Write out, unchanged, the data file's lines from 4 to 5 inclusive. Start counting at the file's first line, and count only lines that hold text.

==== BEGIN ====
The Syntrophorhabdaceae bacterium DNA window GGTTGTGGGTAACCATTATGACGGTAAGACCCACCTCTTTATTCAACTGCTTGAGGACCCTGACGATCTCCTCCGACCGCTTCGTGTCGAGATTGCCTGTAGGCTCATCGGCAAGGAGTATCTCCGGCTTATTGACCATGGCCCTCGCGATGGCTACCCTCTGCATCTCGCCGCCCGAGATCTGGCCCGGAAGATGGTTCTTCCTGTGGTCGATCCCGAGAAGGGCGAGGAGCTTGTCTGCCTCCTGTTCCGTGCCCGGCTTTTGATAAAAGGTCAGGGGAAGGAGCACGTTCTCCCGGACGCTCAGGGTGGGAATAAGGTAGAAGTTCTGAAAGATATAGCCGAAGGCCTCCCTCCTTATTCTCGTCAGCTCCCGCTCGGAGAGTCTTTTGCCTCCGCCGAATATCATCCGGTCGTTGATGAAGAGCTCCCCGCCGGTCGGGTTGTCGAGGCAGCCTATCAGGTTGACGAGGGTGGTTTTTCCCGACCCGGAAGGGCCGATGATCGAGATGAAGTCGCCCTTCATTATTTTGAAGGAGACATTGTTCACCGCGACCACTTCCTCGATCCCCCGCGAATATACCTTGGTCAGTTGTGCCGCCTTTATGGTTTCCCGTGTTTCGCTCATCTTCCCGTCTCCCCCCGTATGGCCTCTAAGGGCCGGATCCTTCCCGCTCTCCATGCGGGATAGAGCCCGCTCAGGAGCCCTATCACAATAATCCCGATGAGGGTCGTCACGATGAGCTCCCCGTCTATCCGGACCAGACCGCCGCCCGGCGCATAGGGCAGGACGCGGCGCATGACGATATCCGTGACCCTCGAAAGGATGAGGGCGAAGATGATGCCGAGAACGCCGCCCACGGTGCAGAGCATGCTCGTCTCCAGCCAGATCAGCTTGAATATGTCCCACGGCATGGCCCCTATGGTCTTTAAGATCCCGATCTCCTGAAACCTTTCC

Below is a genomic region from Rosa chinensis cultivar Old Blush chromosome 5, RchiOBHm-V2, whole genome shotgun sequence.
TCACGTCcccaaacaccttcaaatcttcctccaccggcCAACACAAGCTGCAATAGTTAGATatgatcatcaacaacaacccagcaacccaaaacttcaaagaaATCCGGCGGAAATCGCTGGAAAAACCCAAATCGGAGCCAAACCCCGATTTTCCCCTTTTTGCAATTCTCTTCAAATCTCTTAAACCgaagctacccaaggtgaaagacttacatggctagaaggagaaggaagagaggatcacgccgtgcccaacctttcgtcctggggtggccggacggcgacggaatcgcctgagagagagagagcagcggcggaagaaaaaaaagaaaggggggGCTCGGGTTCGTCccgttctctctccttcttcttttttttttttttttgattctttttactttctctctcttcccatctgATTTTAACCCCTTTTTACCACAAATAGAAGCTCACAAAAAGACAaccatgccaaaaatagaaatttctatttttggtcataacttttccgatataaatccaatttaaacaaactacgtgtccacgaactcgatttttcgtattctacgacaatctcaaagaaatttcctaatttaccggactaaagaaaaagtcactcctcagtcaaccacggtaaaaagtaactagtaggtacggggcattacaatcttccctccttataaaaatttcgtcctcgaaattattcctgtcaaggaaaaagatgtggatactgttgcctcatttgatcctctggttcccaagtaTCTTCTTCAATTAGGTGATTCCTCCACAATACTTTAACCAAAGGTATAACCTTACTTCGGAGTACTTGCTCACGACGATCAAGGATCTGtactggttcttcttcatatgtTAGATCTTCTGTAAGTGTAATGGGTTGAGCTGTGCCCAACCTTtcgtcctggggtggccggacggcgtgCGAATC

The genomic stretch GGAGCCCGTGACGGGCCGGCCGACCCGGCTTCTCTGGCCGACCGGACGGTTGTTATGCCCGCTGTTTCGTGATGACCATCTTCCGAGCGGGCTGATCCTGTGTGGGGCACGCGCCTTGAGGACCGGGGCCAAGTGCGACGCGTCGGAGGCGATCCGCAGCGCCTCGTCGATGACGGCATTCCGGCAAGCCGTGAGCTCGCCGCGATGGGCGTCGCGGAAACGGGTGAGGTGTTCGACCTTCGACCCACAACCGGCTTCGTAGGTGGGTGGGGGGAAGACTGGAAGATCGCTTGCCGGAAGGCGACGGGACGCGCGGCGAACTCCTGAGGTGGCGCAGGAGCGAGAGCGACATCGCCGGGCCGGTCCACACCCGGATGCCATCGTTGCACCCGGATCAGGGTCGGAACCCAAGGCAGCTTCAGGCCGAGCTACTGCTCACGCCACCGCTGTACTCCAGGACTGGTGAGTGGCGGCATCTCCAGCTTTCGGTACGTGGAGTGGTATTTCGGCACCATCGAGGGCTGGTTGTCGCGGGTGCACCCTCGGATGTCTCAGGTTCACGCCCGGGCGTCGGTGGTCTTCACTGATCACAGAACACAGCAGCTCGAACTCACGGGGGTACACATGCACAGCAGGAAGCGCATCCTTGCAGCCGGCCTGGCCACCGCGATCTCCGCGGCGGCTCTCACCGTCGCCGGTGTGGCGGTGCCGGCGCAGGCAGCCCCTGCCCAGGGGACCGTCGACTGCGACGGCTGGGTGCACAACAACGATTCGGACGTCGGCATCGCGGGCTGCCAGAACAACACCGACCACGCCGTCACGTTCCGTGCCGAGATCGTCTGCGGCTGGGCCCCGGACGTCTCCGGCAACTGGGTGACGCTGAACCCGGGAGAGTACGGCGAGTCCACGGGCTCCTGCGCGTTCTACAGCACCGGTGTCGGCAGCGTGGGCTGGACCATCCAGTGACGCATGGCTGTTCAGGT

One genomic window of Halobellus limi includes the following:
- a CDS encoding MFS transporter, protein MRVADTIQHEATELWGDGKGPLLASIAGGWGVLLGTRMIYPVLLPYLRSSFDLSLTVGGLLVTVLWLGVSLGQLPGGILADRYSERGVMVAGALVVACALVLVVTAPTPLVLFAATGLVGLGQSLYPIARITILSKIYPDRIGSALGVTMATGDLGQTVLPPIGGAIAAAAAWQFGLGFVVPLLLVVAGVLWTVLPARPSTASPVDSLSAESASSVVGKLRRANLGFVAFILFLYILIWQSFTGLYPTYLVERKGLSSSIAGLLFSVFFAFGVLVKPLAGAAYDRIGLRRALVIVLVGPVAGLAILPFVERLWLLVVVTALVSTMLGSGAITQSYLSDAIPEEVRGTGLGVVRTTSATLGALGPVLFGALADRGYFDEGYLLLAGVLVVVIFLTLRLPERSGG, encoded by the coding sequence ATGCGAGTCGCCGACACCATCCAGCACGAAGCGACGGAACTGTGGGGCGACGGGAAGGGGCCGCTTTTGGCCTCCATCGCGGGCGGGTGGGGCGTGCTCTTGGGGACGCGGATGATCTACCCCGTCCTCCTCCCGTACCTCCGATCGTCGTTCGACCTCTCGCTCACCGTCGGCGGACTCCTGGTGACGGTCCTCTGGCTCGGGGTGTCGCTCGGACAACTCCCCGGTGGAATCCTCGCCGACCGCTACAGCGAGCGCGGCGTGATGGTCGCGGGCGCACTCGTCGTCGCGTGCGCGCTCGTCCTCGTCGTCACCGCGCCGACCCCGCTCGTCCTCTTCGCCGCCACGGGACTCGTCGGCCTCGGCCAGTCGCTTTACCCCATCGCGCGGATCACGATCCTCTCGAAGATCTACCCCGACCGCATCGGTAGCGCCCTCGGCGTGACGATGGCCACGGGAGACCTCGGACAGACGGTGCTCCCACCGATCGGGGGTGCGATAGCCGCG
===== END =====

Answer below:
The genomic stretch GGAGCCCGTGACGGGCCGGCCGACCCGGCTTCTCTGGCCGACCGGACGGTTGTTATGCCCGCTGTTTCGTGATGACCATCTTCCGAGCGGGCTGATCCTGTGTGGGGCACGCGCCTTGAGGACCGGGGCCAAGTGCGACGCGTCGGAGGCGATCCGCAGCGCCTCGTCGATGACGGCATTCCGGCAAGCCGTGAGCTCGCCGCGATGGGCGTCGCGGAAACGGGTGAGGTGTTCGACCTTCGACCCACAACCGGCTTCGTAGGTGGGTGGGGGGAAGACTGGAAGATCGCTTGCCGGAAGGCGACGGGACGCGCGGCGAACTCCTGAGGTGGCGCAGGAGCGAGAGCGACATCGCCGGGCCGGTCCACACCCGGATGCCATCGTTGCACCCGGATCAGGGTCGGAACCCAAGGCAGCTTCAGGCCGAGCTACTGCTCACGCCACCGCTGTACTCCAGGACTGGTGAGTGGCGGCATCTCCAGCTTTCGGTACGTGGAGTGGTATTTCGGCACCATCGAGGGCTGGTTGTCGCGGGTGCACCCTCGGATGTCTCAGGTTCACGCCCGGGCGTCGGTGGTCTTCACTGATCACAGAACACAGCAGCTCGAACTCACGGGGGTACACATGCACAGCAGGAAGCGCATCCTTGCAGCCGGCCTGGCCACCGCGATCTCCGCGGCGGCTCTCACCGTCGCCGGTGTGGCGGTGCCGGCGCAGGCAGCCCCTGCCCAGGGGACCGTCGACTGCGACGGCTGGGTGCACAACAACGATTCGGACGTCGGCATCGCGGGCTGCCAGAACAACACCGACCACGCCGTCACGTTCCGTGCCGAGATCGTCTGCGGCTGGGCCCCGGACGTCTCCGGCAACTGGGTGACGCTGAACCCGGGAGAGTACGGCGAGTCCACGGGCTCCTGCGCGTTCTACAGCACCGGTGTCGGCAGCGTGGGCTGGACCATCCAGTGACGCATGGCTGTTCAGGT

One genomic window of Halobellus limi includes the following: